Daniel Calugar Discusses Cryptocurrency Scams and How to Avoid Them




Anyone who is even casually watching global financial issues is aware that there has been a notable uptick in cryptocurrency activity over the last few years. Buying, selling, and using cryptocurrency can generate profit. Still, unfortunately, there is a considerable amount of risk in the crypto space because there are so many scams and other types of fraud. In this article, Daniel Calugar, an experienced investor, looks at several examples of crypto fraud, how it is committed, and how to avoid it so you can invest safely.

There are more than 5,000 different cryptocurrencies in circulation today. Most people are familiar with only a few, such as Bitcoin and Ethereum. You can use cryptocurrency to purchase goods and services—use it as money—but it is more commonly leveraged as an investment vehicle. Essentially, investors buy a cryptocurrency with an expectation that the value will increase and they can make a profit when they sell—similar to investing in stocks or precious metals.

The value of a cryptocurrency is driven entirely by supply and demand. Like fiat money—the paper bills we are all familiar with—there is no intrinsic value in the currency itself. However, there is no central authority to manage and maintain the value of a cryptocurrency. Cryptocurrency investments are subject to much less regulatory protection than conventional financial commodities like stocks, bonds, and mutual funds.

The AARP website reports that “The Federal Trade Commission (FTC) received nearly 6,800 complaints of cryptocurrency investment scams from October 2020 through March 31, up from 570 in the same period a year before.”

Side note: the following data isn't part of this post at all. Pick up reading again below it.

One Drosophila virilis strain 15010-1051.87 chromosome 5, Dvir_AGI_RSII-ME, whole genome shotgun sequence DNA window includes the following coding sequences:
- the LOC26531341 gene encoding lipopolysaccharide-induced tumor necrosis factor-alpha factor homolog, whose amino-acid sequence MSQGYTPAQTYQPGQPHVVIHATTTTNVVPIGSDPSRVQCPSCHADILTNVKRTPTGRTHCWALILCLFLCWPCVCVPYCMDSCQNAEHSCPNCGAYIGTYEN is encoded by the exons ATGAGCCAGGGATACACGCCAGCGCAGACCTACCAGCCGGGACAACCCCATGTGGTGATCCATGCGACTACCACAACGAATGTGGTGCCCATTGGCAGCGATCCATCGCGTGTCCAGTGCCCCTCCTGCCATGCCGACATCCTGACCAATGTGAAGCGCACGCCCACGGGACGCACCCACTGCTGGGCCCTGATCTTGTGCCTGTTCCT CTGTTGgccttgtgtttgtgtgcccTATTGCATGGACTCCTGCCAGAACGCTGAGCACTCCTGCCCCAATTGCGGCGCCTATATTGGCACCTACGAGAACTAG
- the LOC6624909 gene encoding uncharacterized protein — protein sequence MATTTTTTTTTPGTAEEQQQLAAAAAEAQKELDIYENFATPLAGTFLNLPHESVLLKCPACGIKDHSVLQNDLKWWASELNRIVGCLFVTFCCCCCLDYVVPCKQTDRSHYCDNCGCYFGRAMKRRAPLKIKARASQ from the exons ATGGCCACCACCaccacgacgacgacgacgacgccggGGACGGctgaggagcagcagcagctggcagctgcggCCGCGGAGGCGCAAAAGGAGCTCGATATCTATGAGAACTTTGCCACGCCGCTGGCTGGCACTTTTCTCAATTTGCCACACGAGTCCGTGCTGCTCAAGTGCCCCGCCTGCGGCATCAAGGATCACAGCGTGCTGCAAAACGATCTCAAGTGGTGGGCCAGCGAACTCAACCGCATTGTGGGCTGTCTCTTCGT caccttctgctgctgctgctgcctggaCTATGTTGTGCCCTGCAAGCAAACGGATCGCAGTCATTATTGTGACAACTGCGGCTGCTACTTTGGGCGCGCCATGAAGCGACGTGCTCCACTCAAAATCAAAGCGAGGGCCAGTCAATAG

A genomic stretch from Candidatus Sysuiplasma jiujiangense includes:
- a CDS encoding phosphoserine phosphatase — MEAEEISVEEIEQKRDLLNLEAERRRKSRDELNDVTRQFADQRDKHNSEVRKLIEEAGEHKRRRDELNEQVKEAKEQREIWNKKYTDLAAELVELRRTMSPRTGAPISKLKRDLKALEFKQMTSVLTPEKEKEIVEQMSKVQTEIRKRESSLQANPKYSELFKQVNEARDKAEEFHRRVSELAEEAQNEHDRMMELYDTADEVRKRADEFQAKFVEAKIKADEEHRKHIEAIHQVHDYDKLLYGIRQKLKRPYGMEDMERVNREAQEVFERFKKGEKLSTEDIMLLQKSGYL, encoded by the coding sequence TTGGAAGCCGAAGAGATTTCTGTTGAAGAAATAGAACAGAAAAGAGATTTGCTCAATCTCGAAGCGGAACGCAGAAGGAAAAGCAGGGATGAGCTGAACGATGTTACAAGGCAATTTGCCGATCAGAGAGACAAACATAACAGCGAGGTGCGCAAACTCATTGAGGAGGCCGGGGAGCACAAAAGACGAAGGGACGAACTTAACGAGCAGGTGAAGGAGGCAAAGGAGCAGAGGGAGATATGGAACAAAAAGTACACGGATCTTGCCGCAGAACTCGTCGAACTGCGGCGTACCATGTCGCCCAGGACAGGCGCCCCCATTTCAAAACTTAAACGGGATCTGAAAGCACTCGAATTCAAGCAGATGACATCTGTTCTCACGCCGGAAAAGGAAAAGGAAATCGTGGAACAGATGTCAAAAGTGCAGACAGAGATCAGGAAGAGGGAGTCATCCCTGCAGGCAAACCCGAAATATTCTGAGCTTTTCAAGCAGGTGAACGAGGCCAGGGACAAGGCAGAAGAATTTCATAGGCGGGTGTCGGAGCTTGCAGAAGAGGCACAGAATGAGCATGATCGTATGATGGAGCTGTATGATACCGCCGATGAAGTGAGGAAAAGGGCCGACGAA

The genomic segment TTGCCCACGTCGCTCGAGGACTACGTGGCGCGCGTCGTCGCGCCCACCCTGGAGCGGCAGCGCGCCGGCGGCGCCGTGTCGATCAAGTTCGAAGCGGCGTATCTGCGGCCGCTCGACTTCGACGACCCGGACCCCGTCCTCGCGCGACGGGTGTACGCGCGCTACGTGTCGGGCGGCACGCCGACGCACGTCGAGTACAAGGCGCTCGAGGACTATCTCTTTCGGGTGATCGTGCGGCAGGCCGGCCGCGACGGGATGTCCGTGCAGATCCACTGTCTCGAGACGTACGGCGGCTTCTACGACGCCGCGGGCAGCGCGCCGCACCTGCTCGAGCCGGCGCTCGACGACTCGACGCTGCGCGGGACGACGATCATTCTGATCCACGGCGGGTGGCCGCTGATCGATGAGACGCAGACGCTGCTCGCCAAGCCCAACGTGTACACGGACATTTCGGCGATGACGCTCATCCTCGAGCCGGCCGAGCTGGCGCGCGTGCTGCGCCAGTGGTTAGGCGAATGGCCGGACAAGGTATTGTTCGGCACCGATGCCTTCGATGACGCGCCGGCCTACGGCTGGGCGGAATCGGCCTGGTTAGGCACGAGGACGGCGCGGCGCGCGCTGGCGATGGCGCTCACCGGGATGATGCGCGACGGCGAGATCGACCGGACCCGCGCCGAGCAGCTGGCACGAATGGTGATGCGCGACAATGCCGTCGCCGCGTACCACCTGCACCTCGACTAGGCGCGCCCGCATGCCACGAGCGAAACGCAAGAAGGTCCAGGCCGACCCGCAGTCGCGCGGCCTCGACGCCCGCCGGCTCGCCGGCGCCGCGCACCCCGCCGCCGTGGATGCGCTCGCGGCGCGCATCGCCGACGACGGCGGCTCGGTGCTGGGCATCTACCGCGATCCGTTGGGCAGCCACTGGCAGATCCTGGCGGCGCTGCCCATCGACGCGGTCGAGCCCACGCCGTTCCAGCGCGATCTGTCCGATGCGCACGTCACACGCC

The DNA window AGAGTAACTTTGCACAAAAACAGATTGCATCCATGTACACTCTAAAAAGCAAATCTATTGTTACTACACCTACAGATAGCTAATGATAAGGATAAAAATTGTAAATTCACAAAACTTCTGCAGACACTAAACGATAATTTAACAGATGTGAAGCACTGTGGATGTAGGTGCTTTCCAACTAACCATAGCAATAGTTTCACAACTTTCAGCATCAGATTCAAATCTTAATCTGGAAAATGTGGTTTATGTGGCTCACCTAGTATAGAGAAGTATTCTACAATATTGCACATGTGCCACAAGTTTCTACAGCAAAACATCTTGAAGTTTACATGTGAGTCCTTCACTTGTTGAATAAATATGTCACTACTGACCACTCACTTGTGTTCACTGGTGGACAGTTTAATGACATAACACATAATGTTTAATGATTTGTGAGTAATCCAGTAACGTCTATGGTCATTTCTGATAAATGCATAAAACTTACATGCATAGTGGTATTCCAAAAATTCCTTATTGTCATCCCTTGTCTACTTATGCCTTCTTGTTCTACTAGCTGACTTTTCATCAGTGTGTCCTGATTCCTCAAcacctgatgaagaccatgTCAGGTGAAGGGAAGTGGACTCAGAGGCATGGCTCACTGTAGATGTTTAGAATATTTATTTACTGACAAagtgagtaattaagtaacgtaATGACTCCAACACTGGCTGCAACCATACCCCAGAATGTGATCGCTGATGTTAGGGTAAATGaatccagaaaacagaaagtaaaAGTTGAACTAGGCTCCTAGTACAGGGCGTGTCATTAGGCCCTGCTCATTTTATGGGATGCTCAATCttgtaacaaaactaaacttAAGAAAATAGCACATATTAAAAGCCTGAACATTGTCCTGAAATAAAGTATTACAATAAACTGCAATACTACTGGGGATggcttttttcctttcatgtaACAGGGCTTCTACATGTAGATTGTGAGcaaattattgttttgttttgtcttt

One common cryptocurrency scam to watch out for is the fake initial coin offering (ICO). An ICO is the cryptocurrency equivalent to an initial public offering (IPO) for a startup business.

In April 2018, Investopedia reported that “nearly 80 percent of the initial coin offerings (ICO) are scams, and only a meager 8 percent of the floated ICOs manage to reach the trading stage on the various cryptocurrency exchanges.”

The best way to protect yourself from a fake ICO is to research the individual project team members before investing. The foundational document for a cryptocurrency project is their whitepaper. Be sure to read and analyze the team’s whitepaper. If none exists, do not invest in the project.

Mining scams are another popular method fraudsters have devised to separate novice investors from their money. The authenticity of a blockchain (the method by which cryptocurrencies are protected against unauthorized manipulation) is maintained by crypto miners solving complex mathematical problems with their computer processors—which takes time and costs money. Miners are then rewarded for their work with small amounts of cryptocurrency.

The typical mining scam involves convincing unsuspecting investors to trust a mining operation with their money by promising an exceptional return on their investment. The scammer dupes as many investors as possible then disappears, never to be heard from again.

Just like protecting yourself from the fake ICO scam, do your research to determine the validity of a mining operation. Profitable cryptocurrency mining is done these days by large organizations using huge specially designed server farms. If details about a potential mining investment are scant, be very suspicious.

There are also fake bounties and bogus airdrops to be wary of, along with pump and dump scams and phishing scams. In each case, the best protection comes from doing your homework and adhering to the adage that if it sounds too good to be true, it probably is.

About the author, Declan Yin

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